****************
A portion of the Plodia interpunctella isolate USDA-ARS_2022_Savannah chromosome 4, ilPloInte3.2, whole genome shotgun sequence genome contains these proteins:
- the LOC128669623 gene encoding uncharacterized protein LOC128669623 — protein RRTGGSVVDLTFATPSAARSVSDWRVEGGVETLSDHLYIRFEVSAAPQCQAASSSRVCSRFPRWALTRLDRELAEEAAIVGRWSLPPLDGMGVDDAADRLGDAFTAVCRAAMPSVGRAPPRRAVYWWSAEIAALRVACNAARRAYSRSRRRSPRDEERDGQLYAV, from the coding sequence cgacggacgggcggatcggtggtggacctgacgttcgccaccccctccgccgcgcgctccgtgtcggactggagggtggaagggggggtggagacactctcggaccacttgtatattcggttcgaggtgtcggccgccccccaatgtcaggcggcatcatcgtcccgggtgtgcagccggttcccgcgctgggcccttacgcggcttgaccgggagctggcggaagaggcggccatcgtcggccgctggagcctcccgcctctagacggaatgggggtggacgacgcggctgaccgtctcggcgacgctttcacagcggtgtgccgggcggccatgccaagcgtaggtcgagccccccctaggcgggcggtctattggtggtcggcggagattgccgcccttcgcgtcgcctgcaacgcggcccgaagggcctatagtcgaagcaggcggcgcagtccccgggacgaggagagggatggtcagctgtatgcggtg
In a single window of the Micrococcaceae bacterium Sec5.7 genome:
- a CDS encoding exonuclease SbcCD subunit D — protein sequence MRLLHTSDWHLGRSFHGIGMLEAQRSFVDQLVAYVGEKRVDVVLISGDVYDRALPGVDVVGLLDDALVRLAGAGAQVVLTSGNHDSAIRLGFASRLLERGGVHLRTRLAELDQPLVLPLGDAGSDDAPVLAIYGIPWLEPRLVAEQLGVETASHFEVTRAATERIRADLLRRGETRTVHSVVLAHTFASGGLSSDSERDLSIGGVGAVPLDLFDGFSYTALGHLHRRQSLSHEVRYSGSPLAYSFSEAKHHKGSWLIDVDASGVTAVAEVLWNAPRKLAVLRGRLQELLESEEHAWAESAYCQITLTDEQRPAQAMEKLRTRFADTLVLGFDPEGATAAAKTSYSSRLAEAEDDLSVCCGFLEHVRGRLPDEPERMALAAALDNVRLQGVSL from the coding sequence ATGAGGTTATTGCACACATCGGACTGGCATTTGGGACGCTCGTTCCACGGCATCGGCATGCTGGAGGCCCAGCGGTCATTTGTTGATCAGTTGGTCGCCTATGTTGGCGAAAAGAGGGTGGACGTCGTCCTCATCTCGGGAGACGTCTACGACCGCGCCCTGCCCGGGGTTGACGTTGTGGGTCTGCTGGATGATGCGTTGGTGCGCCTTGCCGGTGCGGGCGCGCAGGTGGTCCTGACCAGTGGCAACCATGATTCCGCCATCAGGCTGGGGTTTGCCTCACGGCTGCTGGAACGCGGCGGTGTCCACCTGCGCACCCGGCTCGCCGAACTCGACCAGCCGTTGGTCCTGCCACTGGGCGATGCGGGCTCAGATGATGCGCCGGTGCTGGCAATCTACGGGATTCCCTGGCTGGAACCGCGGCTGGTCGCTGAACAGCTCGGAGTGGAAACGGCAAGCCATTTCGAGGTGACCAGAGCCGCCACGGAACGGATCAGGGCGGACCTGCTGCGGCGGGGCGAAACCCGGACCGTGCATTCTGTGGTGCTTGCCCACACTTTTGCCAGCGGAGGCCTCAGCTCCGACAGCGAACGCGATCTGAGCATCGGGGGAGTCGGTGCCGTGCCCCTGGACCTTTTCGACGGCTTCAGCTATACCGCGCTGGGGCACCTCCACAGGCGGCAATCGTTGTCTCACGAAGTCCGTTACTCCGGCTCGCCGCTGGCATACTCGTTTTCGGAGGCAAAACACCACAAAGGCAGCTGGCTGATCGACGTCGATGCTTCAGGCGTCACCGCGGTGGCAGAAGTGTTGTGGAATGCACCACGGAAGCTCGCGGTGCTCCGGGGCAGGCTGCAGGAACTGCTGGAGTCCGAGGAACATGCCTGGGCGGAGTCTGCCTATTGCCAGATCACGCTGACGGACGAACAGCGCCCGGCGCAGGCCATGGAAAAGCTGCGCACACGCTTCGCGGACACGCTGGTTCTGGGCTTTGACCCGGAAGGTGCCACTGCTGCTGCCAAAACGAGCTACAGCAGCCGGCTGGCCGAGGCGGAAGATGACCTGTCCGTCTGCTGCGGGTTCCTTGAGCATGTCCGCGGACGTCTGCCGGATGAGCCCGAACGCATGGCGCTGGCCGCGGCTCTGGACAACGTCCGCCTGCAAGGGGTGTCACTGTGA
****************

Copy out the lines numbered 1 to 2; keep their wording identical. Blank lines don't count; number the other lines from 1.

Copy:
A portion of the Plodia interpunctella isolate USDA-ARS_2022_Savannah chromosome 4, ilPloInte3.2, whole genome shotgun sequence genome contains these proteins:
- the LOC128669623 gene encoding uncharacterized protein LOC128669623 — protein RRTGGSVVDLTFATPSAARSVSDWRVEGGVETLSDHLYIRFEVSAAPQCQAASSSRVCSRFPRWALTRLDRELAEEAAIVGRWSLPPLDGMGVDDAADRLGDAFTAVCRAAMPSVGRAPPRRAVYWWSAEIAALRVACNAARRAYSRSRRRSPRDEERDGQLYAV, from the coding sequence cgacggacgggcggatcggtggtggacctgacgttcgccaccccctccgccgcgcgctccgtgtcggactggagggtggaagggggggtggagacactctcggaccacttgtatattcggttcgaggtgtcggccgccccccaatgtcaggcggcatcatcgtcccgggtgtgcagccggttcccgcgctgggcccttacgcggcttgaccgggagctggcggaagaggcggccatcgtcggccgctggagcctcccgcctctagacggaatgggggtggacgacgcggctgaccgtctcggcgacgctttcacagcggtgtgccgggcggccatgccaagcgtaggtcgagccccccctaggcgggcggtctattggtggtcggcggagattgccgcccttcgcgtcgcctgcaacgcggcccgaagggcctatagtcgaagcaggcggcgcagtccccgggacgaggagagggatggtcagctgtatgcggtg